Resources for Performing Solicitation Searches

Your company has made the decision to pursue non-dilutive funding. Locating agencies and choosing proposal topics is an important first step down the road to winning SBIR funding.

I group solicitations into two buckets: investigator-initiated, and agency-initiated. For example, NIH has both, NSF solicitations are agency-initiated but are broad topics, and DoD are strictly defined agency-initiated contracts.

Here are some resources that can assist you in identifying solicitations.

All individual agencies post their current solicitations on their websites, and most publish closed solicitations as well. The closed solicitations can help investigators determine what types of topics each agency is interested in. Most agencies also list funded abstracts, awarding companies and award amounts. The best resource for looking at this information for NIH awards is the RePORTER database.

While each agency has their own solicitation listings, there are several engines that perform searches across agencies.

SBIR Source is a new paid resource that not only allows you to search for solicitations across agencies, but you can also research program managers and what companies you may be competing against. They are aiming for their database to be the most comprehensive and current search engine for solicitations.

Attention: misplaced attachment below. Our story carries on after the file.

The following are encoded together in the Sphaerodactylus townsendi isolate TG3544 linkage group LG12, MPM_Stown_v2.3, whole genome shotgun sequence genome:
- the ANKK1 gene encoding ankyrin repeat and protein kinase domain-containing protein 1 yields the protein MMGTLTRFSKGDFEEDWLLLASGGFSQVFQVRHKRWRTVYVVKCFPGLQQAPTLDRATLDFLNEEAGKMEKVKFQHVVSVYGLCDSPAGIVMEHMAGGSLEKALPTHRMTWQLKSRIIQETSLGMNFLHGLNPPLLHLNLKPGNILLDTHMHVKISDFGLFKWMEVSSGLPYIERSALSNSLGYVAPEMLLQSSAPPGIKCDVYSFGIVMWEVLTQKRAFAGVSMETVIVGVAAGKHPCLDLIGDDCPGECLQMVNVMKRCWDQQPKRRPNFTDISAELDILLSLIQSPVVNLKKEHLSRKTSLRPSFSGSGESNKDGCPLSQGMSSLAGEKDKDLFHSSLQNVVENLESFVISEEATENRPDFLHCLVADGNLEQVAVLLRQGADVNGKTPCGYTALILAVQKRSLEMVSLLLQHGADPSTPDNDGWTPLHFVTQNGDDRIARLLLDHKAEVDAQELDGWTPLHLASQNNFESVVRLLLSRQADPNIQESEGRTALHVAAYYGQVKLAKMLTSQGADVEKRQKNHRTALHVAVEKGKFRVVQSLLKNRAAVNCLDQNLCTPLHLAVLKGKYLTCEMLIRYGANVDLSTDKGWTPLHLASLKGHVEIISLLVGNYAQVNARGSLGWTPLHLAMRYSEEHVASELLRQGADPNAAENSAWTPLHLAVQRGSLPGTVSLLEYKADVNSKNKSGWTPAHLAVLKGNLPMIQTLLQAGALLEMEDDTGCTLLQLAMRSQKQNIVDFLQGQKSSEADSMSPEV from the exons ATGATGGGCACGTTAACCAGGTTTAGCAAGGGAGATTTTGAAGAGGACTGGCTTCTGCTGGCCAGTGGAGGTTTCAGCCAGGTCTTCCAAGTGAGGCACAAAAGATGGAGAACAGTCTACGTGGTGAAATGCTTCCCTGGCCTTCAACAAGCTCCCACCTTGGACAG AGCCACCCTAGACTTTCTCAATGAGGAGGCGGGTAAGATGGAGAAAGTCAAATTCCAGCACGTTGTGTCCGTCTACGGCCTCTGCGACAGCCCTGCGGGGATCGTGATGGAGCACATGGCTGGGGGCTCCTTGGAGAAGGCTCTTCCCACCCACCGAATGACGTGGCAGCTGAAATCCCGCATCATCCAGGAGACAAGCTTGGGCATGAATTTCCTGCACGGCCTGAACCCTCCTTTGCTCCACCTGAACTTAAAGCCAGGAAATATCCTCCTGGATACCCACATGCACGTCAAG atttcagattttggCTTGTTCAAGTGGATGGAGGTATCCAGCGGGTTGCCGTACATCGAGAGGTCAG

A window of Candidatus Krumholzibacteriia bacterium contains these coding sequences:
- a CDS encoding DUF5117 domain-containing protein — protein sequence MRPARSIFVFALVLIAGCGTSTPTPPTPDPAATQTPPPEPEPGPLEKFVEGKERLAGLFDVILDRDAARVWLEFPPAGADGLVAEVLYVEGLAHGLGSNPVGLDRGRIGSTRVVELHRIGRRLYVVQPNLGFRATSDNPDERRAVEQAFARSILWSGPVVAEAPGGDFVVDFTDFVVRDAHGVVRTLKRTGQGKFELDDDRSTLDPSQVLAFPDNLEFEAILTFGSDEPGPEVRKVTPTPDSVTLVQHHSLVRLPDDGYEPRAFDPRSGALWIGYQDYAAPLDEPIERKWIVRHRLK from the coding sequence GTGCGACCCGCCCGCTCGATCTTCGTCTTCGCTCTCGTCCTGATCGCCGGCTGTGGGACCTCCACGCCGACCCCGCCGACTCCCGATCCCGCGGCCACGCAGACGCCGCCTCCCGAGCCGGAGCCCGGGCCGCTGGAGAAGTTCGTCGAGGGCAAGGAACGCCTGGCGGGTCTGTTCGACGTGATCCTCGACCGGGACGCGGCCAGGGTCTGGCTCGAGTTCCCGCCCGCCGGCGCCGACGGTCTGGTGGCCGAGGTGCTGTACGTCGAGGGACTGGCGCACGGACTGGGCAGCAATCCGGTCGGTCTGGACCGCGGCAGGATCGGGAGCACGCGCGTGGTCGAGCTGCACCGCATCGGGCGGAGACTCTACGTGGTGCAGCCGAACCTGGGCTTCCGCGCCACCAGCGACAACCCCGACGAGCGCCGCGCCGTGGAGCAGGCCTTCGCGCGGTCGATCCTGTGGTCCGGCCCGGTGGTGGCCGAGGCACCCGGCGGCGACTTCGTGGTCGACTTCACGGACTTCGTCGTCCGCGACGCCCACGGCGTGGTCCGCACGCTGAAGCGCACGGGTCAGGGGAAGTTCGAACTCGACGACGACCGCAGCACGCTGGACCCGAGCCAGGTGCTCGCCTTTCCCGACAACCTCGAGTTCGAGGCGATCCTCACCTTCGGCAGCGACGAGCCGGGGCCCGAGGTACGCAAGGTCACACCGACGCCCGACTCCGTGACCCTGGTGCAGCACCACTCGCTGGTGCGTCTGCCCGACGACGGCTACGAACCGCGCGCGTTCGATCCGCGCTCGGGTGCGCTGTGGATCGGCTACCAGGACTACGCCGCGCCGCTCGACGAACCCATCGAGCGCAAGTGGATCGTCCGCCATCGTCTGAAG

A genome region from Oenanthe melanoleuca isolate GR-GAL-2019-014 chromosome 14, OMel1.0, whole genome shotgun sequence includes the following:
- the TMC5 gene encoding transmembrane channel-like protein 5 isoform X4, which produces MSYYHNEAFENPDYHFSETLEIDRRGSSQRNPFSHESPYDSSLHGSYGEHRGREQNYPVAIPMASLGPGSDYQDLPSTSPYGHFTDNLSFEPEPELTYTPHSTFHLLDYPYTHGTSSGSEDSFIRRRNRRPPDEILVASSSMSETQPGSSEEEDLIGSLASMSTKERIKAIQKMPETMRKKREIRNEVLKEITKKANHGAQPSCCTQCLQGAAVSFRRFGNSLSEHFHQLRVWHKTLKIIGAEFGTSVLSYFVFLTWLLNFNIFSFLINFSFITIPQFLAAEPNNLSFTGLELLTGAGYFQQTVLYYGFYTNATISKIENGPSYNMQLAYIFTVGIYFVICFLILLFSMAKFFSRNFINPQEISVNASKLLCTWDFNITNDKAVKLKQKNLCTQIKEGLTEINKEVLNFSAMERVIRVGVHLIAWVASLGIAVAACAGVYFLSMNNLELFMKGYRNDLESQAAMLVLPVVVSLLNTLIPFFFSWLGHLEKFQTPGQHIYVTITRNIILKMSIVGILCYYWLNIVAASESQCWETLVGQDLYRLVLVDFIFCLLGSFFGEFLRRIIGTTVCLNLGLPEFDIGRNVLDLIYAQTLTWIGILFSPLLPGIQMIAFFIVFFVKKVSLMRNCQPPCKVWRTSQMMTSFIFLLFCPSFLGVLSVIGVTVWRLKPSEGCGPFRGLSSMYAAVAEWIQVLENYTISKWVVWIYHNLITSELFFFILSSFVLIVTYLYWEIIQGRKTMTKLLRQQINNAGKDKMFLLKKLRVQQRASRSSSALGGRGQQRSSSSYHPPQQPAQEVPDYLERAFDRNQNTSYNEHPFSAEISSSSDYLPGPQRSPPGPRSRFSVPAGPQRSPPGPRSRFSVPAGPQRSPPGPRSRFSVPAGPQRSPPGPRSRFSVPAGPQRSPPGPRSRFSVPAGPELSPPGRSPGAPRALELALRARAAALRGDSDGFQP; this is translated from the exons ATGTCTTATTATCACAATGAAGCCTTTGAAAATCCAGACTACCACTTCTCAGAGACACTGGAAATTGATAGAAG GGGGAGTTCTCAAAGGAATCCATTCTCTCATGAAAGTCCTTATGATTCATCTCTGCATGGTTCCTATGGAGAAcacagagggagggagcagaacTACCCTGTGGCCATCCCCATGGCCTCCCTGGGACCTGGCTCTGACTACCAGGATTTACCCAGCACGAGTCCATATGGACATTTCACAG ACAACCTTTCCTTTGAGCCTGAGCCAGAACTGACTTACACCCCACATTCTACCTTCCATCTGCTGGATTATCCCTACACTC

The SBIR Gateway lists all agencies that fund SBIR and STTR grants and contracts, and provides a link to their solicitations. While you’re there, sign up for Rick Shindell’s free SBIR newsletter to keep up-to-date on the political ebb and flow of the SBIR program.

The search engine has granting opportunities from all agencies, both SBIR and non-SBIR. Beware: unless you use the right search criteria, you could be muddling through solicitations that are irrelevant or no longer available. also has an email notification for new solicitations.

The website was set up by the SBA to be a one-stop shop for everything SBIR. Unfortunately, it hasn’t quite reached that point; however, there are some interesting metrics such as awards by state or year. They also have a free email newsletter, which updates investigators on regional SBA workshops and general SBIR information.

There are also NIH- and NSF-specific solicitation searches that are both SBIR and non-SBIR mechanisms.

Government contracts are also an avenue to obtain non-dilutive funding. FedBizOpps is the government’s listing of contract solicitations. These are typically agency-initiated with defined goals.

Lastly, foundations can also be targeted as part of a strategy to obtain non-dilutive funding. NIAID has an extensive list of foundations and The Foundation Center has a search engine as well as a daily email with solicitations and award announcements.

Remember: For-profit companies are also eligible for non-SBIR granting mechanisms at NIH, such as R01, R21 and R03. Having an academic partner for these applications is a definite plus as the reviewers come from predominantly academic institutions.

If you need some help with your solicitation search, or have questions about the SBIR/STTR program, contact The Isis Group.


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One Response to “Resources for Performing Solicitation Searches”

  1. Ron Oglevie says:

    Very well done Dr. Hale, a wonderful capitulation of resources.

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